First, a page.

Your child’s teacher is one of the primary role models and influencers in his life. Give her the tools she needs to do her job by letting her know the inside scoop on who your child really is, what he loves and why he behaves the way he does. Here are a few things your child’s teacher truly wants to know.
It’s Been a Bad Day
Even at 8 a.m. school dropoff, your child may already be on the track to having a bad day. If your child isn’t feeling at his best or if he’s just having a bad week, let your teacher know.
Where Do You Worship?
If your family is religious, your child’s teacher needs to know some of the details. Let her know if your child is going to miss class for religious holidays or if your faith affects the way your child dresses or what he can eat.
What Makes Your Child Cranky
You may not want to admit that your child ever gets cranky, but your teacher is going to find out no matter what. Give her a heads up if your child refuses to take naps, is embarrassed during music class, or feels out of sorts if he needs to eat.
How to Motivate Your Child
You already know if your child responds well to a hug, a word of encouragement or a sticker on a chart that everyone can see. Give your child’s teacher some insight into your child’s personality to help her motivate him in ways he can respond to.
What Does Your Child Love?
If your child is crazy about a certain cartoon or book series or if he’s obsessed with a subject such as dinosaurs, baseball or cooking, let the teacher know. She can use her own knowledge of the subject to make a great connection with your child.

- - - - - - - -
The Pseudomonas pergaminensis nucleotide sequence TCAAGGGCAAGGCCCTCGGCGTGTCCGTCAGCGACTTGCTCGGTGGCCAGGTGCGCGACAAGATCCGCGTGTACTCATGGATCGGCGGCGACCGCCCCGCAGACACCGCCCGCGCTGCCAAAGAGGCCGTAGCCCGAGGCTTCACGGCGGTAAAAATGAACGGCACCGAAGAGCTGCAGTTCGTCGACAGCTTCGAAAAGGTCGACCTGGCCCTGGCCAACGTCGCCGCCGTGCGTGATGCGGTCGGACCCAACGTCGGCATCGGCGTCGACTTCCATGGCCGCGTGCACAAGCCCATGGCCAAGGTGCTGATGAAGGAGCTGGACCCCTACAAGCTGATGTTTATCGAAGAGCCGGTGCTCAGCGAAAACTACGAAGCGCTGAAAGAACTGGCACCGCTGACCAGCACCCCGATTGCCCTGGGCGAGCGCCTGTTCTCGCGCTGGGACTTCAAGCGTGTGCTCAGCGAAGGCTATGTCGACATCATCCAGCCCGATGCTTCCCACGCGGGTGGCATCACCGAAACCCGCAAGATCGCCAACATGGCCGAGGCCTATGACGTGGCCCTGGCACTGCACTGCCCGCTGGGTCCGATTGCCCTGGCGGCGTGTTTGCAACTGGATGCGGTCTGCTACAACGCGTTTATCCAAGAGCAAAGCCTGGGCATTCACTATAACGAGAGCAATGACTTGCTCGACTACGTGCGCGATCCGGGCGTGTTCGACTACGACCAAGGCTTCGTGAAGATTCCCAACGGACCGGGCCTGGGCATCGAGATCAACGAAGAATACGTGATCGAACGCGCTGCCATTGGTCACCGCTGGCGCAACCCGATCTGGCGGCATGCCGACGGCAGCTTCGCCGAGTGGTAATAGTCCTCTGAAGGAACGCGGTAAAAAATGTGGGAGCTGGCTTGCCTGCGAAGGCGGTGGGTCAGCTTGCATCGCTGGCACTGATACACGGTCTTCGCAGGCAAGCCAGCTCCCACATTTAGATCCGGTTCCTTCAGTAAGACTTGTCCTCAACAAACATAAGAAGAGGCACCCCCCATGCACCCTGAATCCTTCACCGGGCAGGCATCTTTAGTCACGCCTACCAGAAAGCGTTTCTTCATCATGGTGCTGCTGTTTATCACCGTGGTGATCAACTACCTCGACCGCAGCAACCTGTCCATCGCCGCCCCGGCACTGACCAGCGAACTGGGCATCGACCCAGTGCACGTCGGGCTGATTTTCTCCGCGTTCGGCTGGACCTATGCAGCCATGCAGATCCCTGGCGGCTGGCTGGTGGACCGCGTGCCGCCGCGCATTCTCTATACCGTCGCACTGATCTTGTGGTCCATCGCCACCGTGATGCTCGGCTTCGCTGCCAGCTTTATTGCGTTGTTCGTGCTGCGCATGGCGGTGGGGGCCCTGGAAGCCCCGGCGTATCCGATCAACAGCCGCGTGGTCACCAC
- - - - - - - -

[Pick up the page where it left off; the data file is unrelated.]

In many schools, the amount of homework children should be given is under constant discussion. Help your teacher out by telling her when homework is taking up an unreasonable amount of time or if there are concepts your child just isn’t grasping.
Allergies and Medical Conditions
You probably filled out paperwork about your child’s medical conditions and allergies before the school year started, but give your teacher a reminder, especially if you’re dealing with a life-threatening allergy. Make sure the teacher knows how serious the condition is and whether your child requires medication in the classroom.
Teachers want to know where a child races off to at the end of each school day. If your child is involved in after-school sports or performing arts, give the teacher the practice and rehearsal schedules.
It may feel embarrassing to tell your child’s teacher that you’ve just lost your job or that you’re considering getting a divorce. However, what happens at home affects a child’s demeanor and behavior at school, and your teacher appreciates knowing the reasons for any changes she sees.
If your child is sensitive about his appearance or his weight or if he has a speech problem or an issue with shyness that makes him reticent to speak up in class, let your teacher know. Some of these sensitivities pop up especially during the later elementary grades as children start to show early signs of puberty.